The viral scheme works and Dropbox users are begging their friends to use Dropbox as well because the early adopters will get more storage, meaning no need to pay for it, if they get more people on board – “Dropbox is better for me if you have it too.”
Please note that we are not talking about giving coupons or discount the users don’t need. We’re talking about real benefits that the users really want.
The “Dropbox user-get-user scheme” is already a huge marketing machine in its own right. If you search on Google, there are over 1mil results on this topic, with bloggers and online media ravishingly sharing tips to hack more storage space. The beauty of this is, no Techcrunch coverage or in-house blogposts can help Dropbox attain such wonderful SEO result and taking advantage of the competitive search term “cloud storage”.
Growth Hack NOW!
The message is clear. Companies need to adopt a new mindset to market their products and that involves organizational changes and breaking down the departmentalization walls.
We are entering an era when marketers need to equip themselves with product design knowledge so they can be involved right at the product development stage. Long gone are the days when marketing students are brainwashed to believe that if they’re good, they can sell trash to customers.
Same applies to product designers and engineers, and CTOs. They need to equip themselves and think like marketers. Since day one, they need to picture how a product is going to be distributed online, shared on Facebook, how customers will take picture of their products and share them on Instagram, only then will they know how to strategically make the logo light up or have an iconic feature that users just have to share.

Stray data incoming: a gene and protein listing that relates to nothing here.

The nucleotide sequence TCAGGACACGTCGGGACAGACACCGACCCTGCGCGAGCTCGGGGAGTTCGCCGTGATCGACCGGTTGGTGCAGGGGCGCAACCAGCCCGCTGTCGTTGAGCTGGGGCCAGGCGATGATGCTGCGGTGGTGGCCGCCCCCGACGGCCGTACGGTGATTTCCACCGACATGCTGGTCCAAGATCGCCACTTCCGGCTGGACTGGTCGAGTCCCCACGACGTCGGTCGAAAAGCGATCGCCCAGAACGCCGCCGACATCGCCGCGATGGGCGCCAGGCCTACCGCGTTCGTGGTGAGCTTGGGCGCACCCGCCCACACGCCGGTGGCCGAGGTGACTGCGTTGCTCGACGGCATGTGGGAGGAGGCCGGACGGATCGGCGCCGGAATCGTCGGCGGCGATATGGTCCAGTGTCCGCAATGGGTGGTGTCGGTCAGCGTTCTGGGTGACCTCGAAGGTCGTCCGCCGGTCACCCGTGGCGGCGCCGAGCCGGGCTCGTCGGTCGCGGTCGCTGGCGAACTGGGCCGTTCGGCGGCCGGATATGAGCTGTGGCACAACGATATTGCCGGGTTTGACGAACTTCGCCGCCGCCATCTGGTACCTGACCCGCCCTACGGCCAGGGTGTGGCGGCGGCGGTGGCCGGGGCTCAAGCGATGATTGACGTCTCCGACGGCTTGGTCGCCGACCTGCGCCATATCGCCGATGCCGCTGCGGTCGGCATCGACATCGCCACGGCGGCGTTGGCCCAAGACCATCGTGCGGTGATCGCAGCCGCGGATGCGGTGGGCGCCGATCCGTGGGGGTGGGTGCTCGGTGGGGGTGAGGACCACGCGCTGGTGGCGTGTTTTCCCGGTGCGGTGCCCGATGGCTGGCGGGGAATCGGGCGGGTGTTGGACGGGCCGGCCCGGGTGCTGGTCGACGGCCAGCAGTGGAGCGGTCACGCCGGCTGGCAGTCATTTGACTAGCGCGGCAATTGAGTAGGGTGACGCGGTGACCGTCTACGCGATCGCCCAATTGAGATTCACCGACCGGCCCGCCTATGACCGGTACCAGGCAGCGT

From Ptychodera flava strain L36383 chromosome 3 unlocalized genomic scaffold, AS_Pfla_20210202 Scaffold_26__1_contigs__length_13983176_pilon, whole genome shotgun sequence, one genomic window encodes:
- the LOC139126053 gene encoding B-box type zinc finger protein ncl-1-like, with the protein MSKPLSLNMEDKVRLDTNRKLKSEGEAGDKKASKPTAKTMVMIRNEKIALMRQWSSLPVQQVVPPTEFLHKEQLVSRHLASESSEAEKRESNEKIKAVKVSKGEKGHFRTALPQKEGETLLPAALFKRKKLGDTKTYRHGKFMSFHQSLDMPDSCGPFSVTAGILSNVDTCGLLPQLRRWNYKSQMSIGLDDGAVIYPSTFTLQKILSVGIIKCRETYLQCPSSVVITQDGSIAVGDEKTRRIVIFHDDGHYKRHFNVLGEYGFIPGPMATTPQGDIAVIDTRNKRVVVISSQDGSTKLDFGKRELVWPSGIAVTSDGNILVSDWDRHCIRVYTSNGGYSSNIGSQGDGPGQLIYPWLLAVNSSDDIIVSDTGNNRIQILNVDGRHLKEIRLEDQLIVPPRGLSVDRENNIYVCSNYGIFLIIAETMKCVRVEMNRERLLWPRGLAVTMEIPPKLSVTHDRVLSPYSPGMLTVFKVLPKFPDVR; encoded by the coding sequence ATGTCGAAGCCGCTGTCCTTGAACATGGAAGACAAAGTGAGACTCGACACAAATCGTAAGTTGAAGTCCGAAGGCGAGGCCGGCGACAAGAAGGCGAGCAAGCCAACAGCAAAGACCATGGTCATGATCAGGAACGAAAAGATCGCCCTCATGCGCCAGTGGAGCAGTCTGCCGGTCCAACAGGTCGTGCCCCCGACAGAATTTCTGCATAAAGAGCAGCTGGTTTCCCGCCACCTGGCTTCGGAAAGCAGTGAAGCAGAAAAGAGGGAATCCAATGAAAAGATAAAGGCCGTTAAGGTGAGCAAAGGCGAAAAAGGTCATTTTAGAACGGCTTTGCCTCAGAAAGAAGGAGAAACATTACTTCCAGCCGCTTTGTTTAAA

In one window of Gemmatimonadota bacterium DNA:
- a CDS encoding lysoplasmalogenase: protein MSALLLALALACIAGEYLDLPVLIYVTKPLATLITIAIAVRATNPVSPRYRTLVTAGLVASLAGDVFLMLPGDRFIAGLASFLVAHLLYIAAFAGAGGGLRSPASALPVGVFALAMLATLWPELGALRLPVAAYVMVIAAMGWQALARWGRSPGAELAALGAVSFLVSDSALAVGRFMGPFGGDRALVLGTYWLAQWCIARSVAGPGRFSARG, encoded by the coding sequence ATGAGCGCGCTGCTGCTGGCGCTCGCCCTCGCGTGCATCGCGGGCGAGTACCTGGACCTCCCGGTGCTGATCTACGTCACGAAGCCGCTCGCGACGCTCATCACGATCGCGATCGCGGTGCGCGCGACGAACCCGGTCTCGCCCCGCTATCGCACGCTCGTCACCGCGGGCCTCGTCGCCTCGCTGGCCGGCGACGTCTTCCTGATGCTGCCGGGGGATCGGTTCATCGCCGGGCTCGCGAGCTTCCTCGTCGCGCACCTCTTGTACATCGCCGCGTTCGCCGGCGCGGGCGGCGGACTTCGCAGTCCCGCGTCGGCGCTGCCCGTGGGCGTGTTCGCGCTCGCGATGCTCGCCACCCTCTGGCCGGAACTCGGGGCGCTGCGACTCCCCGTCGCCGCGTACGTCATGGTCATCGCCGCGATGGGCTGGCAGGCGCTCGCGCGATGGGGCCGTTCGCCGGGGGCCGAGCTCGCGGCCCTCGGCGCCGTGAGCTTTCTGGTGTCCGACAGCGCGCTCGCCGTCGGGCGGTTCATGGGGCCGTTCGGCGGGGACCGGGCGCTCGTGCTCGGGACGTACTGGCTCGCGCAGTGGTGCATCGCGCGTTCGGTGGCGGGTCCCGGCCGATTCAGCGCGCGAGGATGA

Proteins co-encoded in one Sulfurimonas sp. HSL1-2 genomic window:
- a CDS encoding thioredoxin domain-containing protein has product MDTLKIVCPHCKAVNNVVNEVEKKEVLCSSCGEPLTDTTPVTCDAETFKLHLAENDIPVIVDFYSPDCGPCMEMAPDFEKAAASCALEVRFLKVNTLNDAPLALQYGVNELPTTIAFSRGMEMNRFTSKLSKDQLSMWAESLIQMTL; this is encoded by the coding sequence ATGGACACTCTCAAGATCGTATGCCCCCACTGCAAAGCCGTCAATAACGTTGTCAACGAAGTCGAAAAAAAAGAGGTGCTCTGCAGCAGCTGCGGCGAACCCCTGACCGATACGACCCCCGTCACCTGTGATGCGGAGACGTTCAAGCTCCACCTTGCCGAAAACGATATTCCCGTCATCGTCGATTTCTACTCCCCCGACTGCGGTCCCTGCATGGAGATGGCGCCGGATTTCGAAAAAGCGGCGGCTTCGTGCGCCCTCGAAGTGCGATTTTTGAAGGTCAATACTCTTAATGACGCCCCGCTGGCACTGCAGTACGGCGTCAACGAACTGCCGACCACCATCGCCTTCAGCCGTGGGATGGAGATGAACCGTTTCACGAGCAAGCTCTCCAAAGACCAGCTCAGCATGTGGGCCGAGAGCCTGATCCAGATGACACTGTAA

The seating plan of Hong Kong Movie is designed with green and red to show occupancy rate. They are like score card that film producers and actors love to share and brag about their full house.
Read the introductory book by Ryan Holiday. He’s not the first person to talk about growth hacking but as someone coming from the apparel industry, he gave insights on how other non-tech companies can be benefited from a growth mindset. A short and easy read.
Involve your CEO.
All departments have to be on board, as in the case of Coca Cola’s “Share a Coke” to make this happen. The CEO needs to give his blessing to pull all parties together.
Draw some flow and start to make a plan.